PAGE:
Friday, September 28, 2012

Mobile Turkey Coop

A mobile Turkey/Chicken Coop fit for a princess!  

Full credit for this design goes to Harvey Ussery and his great book, The Small-Scale Poultry Flock: An All-Natural Approach to Raising Chickens and Other Fowl for Home and Market Growers, which contains the plans we used.

It always seems to start with a square (or at least a square rectangle).  Measured on the diagonals.  This is 9' front to back and 8'3" side to side.  Looking back on this, I should have just made it 10' long, as I ended up using 2' wide plastic roofing panels, rather than the 3' wide metal roofing the author used.

With this coop, I took the extra time to ensure it was also square up to the ridge beam.  This saved alot of hassle, since roof panels went on without being crooked.

Add more rafters and 2 stringers from front to back.

Frame in the opening for the door in front and the nest box in back.  Note the 1x2 furring strips used on the rafters to keep them nice and square.  This also really stiffens up the structure.

Here's the nestbox frame, which sits on the roosts, that you can see in the next photo.  The bottom of the nestbox was covered with 1/2" hardware cloth to allow water and dirt to drain out.

Here you can see the back wall on the nest box, which includes a rectangular door above it for easy access. There is blocking between the rafters and collar ties, which perform double duty as additional roosts and places to hang water and food.  Since we are housing turkeys, we made the roosting bars 4" wide, which is supposed to help prevent foot/leg problems.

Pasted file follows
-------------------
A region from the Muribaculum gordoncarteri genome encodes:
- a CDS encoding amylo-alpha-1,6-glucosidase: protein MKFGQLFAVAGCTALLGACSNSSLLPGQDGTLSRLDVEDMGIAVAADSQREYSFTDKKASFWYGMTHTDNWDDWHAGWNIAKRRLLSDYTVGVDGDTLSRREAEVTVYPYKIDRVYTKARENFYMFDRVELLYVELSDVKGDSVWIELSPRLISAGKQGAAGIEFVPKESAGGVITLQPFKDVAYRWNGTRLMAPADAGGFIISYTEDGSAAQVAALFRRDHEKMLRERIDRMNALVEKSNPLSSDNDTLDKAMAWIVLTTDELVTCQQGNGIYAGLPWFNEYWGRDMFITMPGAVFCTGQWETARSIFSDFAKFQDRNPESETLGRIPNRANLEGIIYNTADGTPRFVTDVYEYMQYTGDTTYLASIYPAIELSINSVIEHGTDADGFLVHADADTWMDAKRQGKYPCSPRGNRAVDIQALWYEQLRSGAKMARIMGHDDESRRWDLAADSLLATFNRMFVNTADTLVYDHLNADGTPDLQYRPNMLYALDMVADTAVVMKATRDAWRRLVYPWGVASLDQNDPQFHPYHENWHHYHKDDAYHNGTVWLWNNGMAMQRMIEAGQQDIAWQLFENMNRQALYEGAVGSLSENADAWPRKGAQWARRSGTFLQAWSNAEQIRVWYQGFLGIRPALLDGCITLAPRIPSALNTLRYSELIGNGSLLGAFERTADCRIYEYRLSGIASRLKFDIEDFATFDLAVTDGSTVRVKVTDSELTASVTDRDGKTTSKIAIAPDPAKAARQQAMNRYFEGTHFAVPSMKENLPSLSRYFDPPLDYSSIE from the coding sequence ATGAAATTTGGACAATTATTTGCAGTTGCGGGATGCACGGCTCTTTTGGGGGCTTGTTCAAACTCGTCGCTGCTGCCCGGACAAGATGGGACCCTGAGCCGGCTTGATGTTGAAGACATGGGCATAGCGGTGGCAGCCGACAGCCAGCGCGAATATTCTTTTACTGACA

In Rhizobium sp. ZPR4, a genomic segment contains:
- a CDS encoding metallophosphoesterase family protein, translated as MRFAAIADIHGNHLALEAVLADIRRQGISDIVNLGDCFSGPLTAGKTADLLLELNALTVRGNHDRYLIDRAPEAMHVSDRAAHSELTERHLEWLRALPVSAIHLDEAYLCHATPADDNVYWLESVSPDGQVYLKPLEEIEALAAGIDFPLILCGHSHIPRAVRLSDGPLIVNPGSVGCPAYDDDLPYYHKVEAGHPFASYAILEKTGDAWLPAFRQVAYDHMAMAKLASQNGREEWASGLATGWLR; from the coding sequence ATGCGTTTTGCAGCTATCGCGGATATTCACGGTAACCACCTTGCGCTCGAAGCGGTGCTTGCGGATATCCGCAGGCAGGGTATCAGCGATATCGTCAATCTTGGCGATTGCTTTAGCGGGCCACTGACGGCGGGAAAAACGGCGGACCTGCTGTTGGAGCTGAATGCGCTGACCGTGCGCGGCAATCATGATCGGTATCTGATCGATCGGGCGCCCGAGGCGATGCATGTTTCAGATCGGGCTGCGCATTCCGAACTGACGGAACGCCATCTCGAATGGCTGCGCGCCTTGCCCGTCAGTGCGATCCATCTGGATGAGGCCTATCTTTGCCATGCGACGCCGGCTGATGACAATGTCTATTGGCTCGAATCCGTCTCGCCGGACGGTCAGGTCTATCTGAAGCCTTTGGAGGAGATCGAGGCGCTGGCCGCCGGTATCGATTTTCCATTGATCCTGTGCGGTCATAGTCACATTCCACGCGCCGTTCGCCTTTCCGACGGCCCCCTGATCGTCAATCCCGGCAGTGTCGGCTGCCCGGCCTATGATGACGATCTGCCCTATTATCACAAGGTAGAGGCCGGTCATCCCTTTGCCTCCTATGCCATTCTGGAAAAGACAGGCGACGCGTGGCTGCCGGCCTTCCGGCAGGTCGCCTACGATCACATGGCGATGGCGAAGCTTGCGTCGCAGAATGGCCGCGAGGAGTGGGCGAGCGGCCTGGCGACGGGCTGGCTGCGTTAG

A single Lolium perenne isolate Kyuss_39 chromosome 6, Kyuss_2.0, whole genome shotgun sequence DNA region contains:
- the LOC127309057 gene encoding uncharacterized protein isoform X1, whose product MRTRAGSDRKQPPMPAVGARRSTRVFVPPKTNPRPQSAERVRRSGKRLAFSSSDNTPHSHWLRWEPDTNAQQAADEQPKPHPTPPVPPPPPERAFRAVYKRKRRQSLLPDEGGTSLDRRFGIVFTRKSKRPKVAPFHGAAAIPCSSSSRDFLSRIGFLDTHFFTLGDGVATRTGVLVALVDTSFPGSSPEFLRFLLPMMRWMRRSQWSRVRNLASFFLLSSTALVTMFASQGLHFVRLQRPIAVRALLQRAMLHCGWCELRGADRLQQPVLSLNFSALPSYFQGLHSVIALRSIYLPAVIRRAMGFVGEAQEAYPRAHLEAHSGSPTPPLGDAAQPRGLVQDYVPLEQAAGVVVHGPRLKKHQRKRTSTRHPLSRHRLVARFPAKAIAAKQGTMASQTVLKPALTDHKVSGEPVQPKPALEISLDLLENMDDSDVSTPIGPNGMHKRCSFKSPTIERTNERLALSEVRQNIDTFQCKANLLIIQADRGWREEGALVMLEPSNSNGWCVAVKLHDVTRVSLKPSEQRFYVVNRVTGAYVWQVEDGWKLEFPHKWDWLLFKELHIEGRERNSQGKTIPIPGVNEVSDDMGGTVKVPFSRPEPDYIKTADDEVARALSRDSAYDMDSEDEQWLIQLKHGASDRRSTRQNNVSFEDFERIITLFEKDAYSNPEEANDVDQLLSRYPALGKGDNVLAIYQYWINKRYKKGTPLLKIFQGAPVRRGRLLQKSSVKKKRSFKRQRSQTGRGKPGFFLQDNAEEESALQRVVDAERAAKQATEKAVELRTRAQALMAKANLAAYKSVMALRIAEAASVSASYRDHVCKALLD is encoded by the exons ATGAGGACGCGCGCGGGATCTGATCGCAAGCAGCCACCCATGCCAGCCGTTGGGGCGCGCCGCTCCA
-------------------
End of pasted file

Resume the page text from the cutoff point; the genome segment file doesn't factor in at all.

Dylan took care of covering the front and bottom of the back triangle walls with 1/2" hardware cloth.  He LOVES cutting that stuff so much that he tells me how many cuts it takes.  Only 800 wires to cut on this one....  He does appreciate the pneumatic stapler, after having to use a hammer and fence staples to attach poultry netting to the barn's petrified 2x4 lumber.  It's good to let kids learn the manual way of doing things before they get to use the power tools.  It builds character, and they can appreciate how dad built an entire clubhouse with handtools and lumber found on the side of the road--drug home by hand from 3-4 blocks away.

I'm finishing up the roof, and Dylan already has the wheels on.  These wheels are setup to be removable, so you can roll it into place, then drop it to the ground to exclude predators.  It's pretty heavy, so we chose to go with 4 wheels, rather than try to lift one end completely off the ground, like our smaller coop.  The roof is 6' on the diagonal, and luckily, the sheets of plastic roofing are sold in 8' and 12' pieces.  The 12' pieces cut in half pretty easily with heavy duty kitchen scissors (shhh! Don't tell my wife!), so there is no waste.

Here you can see the roosts, attached at the front and back of the coop, which some hangers from the rafters for extra support.  That's the nest box in the back and the door above it.